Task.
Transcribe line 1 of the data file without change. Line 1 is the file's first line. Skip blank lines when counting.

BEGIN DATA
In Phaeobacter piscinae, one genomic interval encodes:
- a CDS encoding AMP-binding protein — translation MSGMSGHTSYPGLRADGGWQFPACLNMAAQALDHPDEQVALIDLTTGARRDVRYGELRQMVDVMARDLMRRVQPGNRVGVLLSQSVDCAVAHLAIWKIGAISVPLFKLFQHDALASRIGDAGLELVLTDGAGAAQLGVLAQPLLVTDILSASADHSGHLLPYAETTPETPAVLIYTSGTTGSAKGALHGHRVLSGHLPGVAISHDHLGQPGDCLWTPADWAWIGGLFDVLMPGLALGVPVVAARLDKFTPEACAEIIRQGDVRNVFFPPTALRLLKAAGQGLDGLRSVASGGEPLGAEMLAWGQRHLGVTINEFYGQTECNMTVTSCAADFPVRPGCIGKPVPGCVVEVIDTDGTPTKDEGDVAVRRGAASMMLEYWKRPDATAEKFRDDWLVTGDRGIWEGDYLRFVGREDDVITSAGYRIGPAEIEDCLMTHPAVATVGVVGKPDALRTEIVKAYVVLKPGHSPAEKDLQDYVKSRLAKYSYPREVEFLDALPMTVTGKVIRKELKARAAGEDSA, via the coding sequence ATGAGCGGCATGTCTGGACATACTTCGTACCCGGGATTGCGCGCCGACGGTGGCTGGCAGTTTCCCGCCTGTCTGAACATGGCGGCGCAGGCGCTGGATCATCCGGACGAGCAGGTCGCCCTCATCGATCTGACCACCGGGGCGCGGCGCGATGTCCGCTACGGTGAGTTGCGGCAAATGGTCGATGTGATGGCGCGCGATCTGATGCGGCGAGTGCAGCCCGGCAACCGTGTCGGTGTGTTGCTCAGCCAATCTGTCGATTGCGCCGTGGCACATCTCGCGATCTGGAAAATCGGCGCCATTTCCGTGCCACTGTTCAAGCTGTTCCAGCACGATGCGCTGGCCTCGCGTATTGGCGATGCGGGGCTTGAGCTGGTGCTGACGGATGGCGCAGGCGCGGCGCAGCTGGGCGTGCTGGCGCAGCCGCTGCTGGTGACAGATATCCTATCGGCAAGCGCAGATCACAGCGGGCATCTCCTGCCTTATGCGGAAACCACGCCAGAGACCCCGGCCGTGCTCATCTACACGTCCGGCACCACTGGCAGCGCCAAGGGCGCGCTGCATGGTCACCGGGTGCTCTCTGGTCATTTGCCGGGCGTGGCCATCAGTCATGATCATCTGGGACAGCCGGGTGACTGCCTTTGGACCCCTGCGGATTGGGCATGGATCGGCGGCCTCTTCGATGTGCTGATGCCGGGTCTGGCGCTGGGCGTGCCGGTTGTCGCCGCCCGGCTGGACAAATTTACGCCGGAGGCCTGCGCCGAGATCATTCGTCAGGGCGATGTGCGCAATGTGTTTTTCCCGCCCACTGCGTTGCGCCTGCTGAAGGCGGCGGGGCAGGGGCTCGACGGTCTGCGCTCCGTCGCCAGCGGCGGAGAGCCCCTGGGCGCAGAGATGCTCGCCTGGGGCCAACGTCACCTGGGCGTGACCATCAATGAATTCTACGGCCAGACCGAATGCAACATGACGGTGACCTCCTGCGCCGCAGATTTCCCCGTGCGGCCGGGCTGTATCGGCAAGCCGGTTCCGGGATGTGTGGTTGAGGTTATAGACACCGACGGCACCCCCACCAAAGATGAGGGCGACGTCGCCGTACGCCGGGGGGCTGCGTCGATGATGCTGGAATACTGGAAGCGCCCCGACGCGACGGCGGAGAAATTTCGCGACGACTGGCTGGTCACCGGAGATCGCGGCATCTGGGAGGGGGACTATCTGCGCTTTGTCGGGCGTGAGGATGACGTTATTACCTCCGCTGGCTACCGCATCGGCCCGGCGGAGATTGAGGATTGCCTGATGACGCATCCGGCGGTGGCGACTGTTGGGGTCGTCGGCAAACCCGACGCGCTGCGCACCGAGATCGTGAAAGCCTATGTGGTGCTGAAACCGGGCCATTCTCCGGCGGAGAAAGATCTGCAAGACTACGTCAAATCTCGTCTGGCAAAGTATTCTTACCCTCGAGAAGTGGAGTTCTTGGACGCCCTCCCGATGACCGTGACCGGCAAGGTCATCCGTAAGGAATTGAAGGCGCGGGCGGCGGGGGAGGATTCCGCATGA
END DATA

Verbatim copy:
In Phaeobacter piscinae, one genomic interval encodes: